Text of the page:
Paragraph 4(a) of the ICANN Uniform Domain Name Dispute Resolution Policy ("The Policy") places on a complainant the burden to prove each of the following elements:
(i) That the domain name registered by the Respondent is identical or confusingly similar to a trademark or service mark in which the Complainant has rights;
(ii) that the Respondent has no legitimate interest in respect to the domain name; and
(iii) that the domain name has been registered and used in bad faith.
The first of these elements presents no difficulty in this case: "churchschicken.com" is plainly identical, or, at the very least, confusingly similar, to AFC’s registered mark "CHURCHS CHICKEN (and design)." The more difficult question in this case is whether the evidence in the record is sufficient to satisfy the second and third elements of AFC’s case. As this Panelist has noted elsewhere:
"the lack of any provisions for discovery under ICANN Policy imposes certain limitations on UDRP proceedings. In many cases, these limitations affect the ability of a complainant to discharge its burden of proof as to the last two elements because the relevant evidence as to the registrant’s rights or interests in a domain name and its state of mind in registering and using it is exclusively or primarily in the possession of the registrant.
Where a respondent diligently complies with its obligations under Paragraph 5 of ICANN Rules, the problem is largely obviated because the respondent supplies the evidence that is otherwise unavailable to the complainant. However, where, as in the present proceeding, a respondent wholly disregards its obligations and submits no response, the ability of the complainant to meet its burden of proof can be severely impaired and, on a literal reading of ICANN Policy and Rules concerning the allocation of the burden of proof, fatally so. The Panel, in such cases, has no authority to make a decision akin to a default judgment; under Rule 14(b), it may only draw such inferences from the respondent’s failure to respond "as it considers appropriate." However, under Rule 5(e), the panel must still "decide the dispute based upon the complaint." This suggests that in some cases, a panel may find the evidence submitted by the complainant, even as amplified by reasonable adverse inferences drawn against the respondent, to be insufficient to satisfy the complainant’s burden as to the second and/or third Paragraph 4(a) element."1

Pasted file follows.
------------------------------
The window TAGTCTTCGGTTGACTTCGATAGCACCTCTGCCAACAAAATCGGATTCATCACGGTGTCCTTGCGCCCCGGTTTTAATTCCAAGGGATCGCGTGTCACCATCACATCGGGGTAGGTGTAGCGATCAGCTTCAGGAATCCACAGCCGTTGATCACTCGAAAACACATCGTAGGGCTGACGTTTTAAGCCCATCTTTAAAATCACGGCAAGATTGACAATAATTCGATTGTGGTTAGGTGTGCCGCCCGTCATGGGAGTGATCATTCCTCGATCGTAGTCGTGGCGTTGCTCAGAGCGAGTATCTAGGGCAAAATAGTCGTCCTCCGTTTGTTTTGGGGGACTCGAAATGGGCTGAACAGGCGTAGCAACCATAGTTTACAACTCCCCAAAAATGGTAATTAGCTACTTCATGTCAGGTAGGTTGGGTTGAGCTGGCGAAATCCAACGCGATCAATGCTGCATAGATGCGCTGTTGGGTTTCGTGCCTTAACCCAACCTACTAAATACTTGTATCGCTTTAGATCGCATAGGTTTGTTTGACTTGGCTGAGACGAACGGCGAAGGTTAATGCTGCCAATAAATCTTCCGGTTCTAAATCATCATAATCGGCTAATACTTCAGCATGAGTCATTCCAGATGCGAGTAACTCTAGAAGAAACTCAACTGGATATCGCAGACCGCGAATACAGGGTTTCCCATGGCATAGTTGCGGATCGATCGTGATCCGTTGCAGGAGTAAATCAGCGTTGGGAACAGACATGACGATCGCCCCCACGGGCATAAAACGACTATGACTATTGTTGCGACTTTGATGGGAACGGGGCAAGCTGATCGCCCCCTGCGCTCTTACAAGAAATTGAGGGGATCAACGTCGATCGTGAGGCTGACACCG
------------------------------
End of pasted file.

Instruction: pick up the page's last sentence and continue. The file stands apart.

In this case, although AFC and its counsel undoubtedly did their best to marshal all available facts to support their case, the Panelist is inclined to believe that the hard facts they were able to present are in themselves insufficient, and fall somewhat short of warranting all the inferences that would have to be drawn in order to find elements two and three of Paragraph 4(a) satisfied. Furthermore, were this a case in which the Respondent submitted no response, the Panelist would be reluctant to simply invoke that default, without more, as the basis for the inferences necessary for a ruling in the Complainant’s favor, for doing so would be tantamount to the disposition by default judgment that Paragraph 5(e) does not permit.
However, in the present case, Max Marketing did respond, albeit not in accordance with Paragraph 5. Mr. Garza’s e-mail message shows that he received the Center’s notice of this proceeding and his failure to respond specifically to AFC’s allegations is not only a violation of Max Marketing’s affirmative obligations under Paragraph 52 but, as a matter of evidence, an adoptive admission of the truth of those allegations. In addition, the brazen contempt Mr. Garza’s message shows for the system under which his company registered the disputed domain name is strong evidence of his willingness and ability to act in bad faith. Accordingly, the Panelist concludes that the evidence in the record supports a finding for AFC on all three elements of Paragraph 4(a) of the Policy.
Based on the findings, conclusions, and reasoning set forth above, it is hereby ordered that the domain name "churchschicken.com" be transferred to the Complainant, AFC Enterprises, Inc.
Natasha C. Lisman, J.D., F.C.I. Arb.
Dated: October 12, 2000
1. Loblaws, Inc. v. Charlo Barbosa, eResolution Case No. AF-00163
2. Paragraph 5 of the Rules not only requires a respondent to submit a response, but mandates that "[t]he response ... shall ... respond specifically to the statements and allegations contained in the complaint and include any and all bases for the Respondent (domain-name holder) to retain registration and use of the disputed domain name." (Emphasis supplied). This Panelist interprets Paragraph 5 to mean that, while the burden of persuasion always remains with the Complainant, the Respondent does have the burden of going forward with evidence refuting the Complainant’s allegations.